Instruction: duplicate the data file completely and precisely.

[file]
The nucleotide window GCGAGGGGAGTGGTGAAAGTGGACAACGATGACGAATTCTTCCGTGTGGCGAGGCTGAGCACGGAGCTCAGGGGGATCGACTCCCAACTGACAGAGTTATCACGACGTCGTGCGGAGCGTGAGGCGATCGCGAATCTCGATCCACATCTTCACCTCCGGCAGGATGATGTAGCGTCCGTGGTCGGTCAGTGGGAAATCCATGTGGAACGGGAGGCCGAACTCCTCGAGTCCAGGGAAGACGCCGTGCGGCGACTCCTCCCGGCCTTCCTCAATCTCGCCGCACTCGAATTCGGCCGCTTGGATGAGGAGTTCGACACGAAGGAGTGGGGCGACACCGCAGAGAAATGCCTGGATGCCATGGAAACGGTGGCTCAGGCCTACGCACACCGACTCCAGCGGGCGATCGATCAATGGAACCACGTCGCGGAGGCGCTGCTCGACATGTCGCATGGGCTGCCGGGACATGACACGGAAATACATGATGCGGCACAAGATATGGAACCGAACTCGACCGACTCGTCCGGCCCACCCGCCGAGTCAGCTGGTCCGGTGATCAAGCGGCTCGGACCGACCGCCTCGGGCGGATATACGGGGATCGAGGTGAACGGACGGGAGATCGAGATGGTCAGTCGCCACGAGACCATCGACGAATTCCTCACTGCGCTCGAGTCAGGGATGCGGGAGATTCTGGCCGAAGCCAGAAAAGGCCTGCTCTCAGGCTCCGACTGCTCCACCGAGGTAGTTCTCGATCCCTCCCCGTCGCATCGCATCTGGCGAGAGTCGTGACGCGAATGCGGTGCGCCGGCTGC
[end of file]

The nucleotide window GCGAGGGGAGTGGTGAAAGTGGACAACGATGACGAATTCTTCCGTGTGGCGAGGCTGAGCACGGAGCTCAGGGGGATCGACTCCCAACTGACAGAGTTATCACGACGTCGTGCGGAGCGTGAGGCGATCGCGAATCTCGATCCACATCTTCACCTCCGGCAGGATGATGTAGCGTCCGTGGTCGGTCAGTGGGAAATCCATGTGGAACGGGAGGCCGAACTCCTCGAGTCCAGGGAAGACGCCGTGCGGCGACTCCTCCCGGCCTTCCTCAATCTCGCCGCACTCGAATTCGGCCGCTTGGATGAGGAGTTCGACACGAAGGAGTGGGGCGACACCGCAGAGAAATGCCTGGATGCCATGGAAACGGTGGCTCAGGCCTACGCACACCGACTCCAGCGGGCGATCGATCAATGGAACCACGTCGCGGAGGCGCTGCTCGACATGTCGCATGGGCTGCCGGGACATGACACGGAAATACATGATGCGGCACAAGATATGGAACCGAACTCGACCGACTCGTCCGGCCCACCCGCCGAGTCAGCTGGTCCGGTGATCAAGCGGCTCGGACCGACCGCCTCGGGCGGATATACGGGGATCGAGGTGAACGGACGGGAGATCGAGATGGTCAGTCGCCACGAGACCATCGACGAATTCCTCACTGCGCTCGAGTCAGGGATGCGGGAGATTCTGGCCGAAGCCAGAAAAGGCCTGCTCTCAGGCTCCGACTGCTCCACCGAGGTAGTTCTCGATCCCTCCCCGTCGCATCGCATCTGGCGAGAGTCGTGACGCGAATGCGGTGCGCCGGCTGC